California Health Care Foundation interviewed Dr. Georges C. Benjamin, longtime executive director of the American Public Health Association, which works to advance prevention, reduce health disparities, and promote wellness. Dr Benjamin states: ""We know that people with chronic conditions like diabetes, asthma, heart disease, and chronic obstructive pulmonary disease get sicker and die earlier with COVID-19, and Black Americans tend to get a lot of those diseases at younger ages. So when we talked about people 65 years of age who have chronic diseases being more at risk, a lot of people misunderstood that to mean that if you are young, you don’t have to worry. For Black people, the truth is that even if you’re young, these chronic diseases seem to put you at extreme risk.""
The Washington Post: Disproportionately black counties account for over half of coronavirus cases in the U.S. and nearly 60% of deaths, study finds
Black people make up a disproportionate share of the population in 22 percent of U.S. counties, and those localities account for more than half of coronavirus cases and nearly 60 percent of deaths, a national study by an AIDS research group found. The study also found that socioeconomic factors such as employment status and access to health care were better predictors of infection and death rates than underlying health conditions. Gregorio Millett, vice president of Amfar, the Foundation for Aids Research, said the findings suggest that black people will be more vulnerable to the pandemic as states begin to reopen businesses and public spaces.
APM Reports: Coronavirus In The Delta
This limited-run podcast series follows people living through the Covid-19 pandemic in the Mississippi Delta, including nurses, doctors, blues musicians, prison inmates, pastors and athletes. Coronavirus in the Delta gives the perspective of rural America and shows how people in the region are experiencing and responding to an unprecedented moment.
VT Digger: Retesting challenges keep some inmates in ‘surge’ facility longer than expected
Al Cormier of the Vermont Department of Corrections has called some of the results of the retesting of inmates and staff to determine if they still have the coronavirus “bizarre.” “We’ve had a number of inmates that have been tested three times, we’re actually going on a fourth test for some of these guys,” Cormier said. “They’re testing positive, then they're testing negative, then they're positive again.”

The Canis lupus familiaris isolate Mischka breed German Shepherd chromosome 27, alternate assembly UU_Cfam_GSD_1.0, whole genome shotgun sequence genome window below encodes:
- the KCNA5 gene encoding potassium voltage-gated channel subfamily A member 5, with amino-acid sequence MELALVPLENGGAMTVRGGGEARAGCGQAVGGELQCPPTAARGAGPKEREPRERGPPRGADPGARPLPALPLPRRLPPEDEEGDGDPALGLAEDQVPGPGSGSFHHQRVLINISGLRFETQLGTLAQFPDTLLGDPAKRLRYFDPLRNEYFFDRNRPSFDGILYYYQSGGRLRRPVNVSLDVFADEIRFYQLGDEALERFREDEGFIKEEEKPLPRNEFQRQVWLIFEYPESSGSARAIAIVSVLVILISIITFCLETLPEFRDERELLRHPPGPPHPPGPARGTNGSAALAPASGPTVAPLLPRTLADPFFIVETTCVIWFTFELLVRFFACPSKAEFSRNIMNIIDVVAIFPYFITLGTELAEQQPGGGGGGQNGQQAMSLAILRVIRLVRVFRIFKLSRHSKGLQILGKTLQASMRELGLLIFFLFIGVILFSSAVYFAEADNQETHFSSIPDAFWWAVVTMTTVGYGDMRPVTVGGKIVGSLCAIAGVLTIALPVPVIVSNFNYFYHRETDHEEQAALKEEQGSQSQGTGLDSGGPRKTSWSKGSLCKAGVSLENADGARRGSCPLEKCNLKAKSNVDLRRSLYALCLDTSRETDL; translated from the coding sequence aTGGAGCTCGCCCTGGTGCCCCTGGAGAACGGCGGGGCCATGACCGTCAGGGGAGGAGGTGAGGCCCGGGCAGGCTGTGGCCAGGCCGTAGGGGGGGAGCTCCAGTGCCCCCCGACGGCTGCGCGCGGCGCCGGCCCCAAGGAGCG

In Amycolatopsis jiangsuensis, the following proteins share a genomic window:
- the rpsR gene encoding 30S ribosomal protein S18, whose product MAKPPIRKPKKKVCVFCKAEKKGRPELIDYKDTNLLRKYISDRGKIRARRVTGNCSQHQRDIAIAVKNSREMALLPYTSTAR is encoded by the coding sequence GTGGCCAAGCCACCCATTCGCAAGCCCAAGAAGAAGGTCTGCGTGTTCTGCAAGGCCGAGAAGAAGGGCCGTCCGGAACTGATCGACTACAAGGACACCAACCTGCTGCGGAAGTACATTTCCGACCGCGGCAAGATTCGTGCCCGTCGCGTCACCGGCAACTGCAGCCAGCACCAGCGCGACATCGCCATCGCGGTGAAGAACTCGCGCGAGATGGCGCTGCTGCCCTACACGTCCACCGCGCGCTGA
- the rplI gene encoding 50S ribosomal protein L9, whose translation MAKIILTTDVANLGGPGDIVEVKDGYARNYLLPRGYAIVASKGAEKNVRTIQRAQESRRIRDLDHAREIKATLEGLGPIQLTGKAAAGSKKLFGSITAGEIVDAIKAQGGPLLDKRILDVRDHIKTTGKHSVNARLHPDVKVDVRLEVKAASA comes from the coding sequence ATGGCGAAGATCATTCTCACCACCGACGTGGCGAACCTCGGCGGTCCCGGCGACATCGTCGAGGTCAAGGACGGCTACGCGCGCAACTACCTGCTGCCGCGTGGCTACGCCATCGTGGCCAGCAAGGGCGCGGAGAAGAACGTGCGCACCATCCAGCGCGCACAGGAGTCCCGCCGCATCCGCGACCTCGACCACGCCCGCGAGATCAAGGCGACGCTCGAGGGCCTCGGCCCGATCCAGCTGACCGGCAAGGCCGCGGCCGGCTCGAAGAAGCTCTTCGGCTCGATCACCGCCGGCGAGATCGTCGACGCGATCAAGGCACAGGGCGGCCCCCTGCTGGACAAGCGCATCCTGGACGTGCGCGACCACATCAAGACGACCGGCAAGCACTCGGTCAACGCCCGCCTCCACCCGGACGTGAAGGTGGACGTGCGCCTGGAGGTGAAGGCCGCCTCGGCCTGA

AP News: Most women in 1 Louisiana prison dorm have COVID-19
Most of the woman in a Louisiana prison dormitory have tested positive for COVID-19, and three-quarters of the infected women showed no symptoms, state figures show. The dormitory is located at the Elayn Hunt Correctional Center in St. Gabriel. The women were sent to Hunt from an adjacent facility, the Louisiana Correctional Women’s Institute, which was flooded in 2016, forcing officials to send the women prisoners to facilities across the state. 39 women fell ill with the disease caused by the novel coronavirus so the rest of the women housed at Hunt — 155 who did not have symptoms — were also tested. Of those who did not have symptoms, 117 were infected.
The Hill: Nearly 800 inmates test positive for COVID-19 in California federal prison
There are almost 800 positive cases of coronavirus at the Federal Correctional Institution Lompoc in California as of this week. The California prison now accounts for 47 percent of confirmed coronavirus cases in the federal prison system. A make-shift military hospital has reportedly been set up to treat the prisoners.
Lexington Herald Leader: COVID-19 cases at federal prison grow to at least 69. Prison admits limited testing.
After days of silence, the U.S. Bureau of Prisons on Thursday said the Federal Medical Center in Lexington so far has only engaged in limited testing of inmates and none of employees despite a COVID-19 outbreak that has infected at least 69 people at the Leestown Road prison. Earlier this week, the city of Lexington and the Lexington-Fayette County Health Department expressed frustration that prison administrators had been unresponsive to their questions as the novel coronavirus rapidly spread through the prison.
News 4 Nashville: Over 1,200 staff, inmates test positive for COVID-19 at Trousdale Turner Correctional Center
More than 1,200 inmates and staff have tested positive for COVID-19 at Trousdale Turner Correctional Center, according to the Department of Correction. TDOC confirmed 1,246 COVID-19 positive cases out of 2,450 total tests at the correctional center in Trousdale County. These positive tests come after a targeted testing event at the facility that started on April 28.
COVID-19 Private Prisons
Los Angeles Times: The industry behind prisons profits, even during the coronavirus outbreak
As the coronavirus cripples the economy, leaving millions unemployed and many companies on life support, big businesses that have become synonymous with the world’s largest prison system are still making money. People in prison have been cut off from family visits for weeks, but they get charged up to $25 for a 15-minute phone call — plus a surcharge every time they add credit. They also pay marked-up prices at the commissary for soap so they can wash their hands more frequently. That service can carry a 100% processing fee.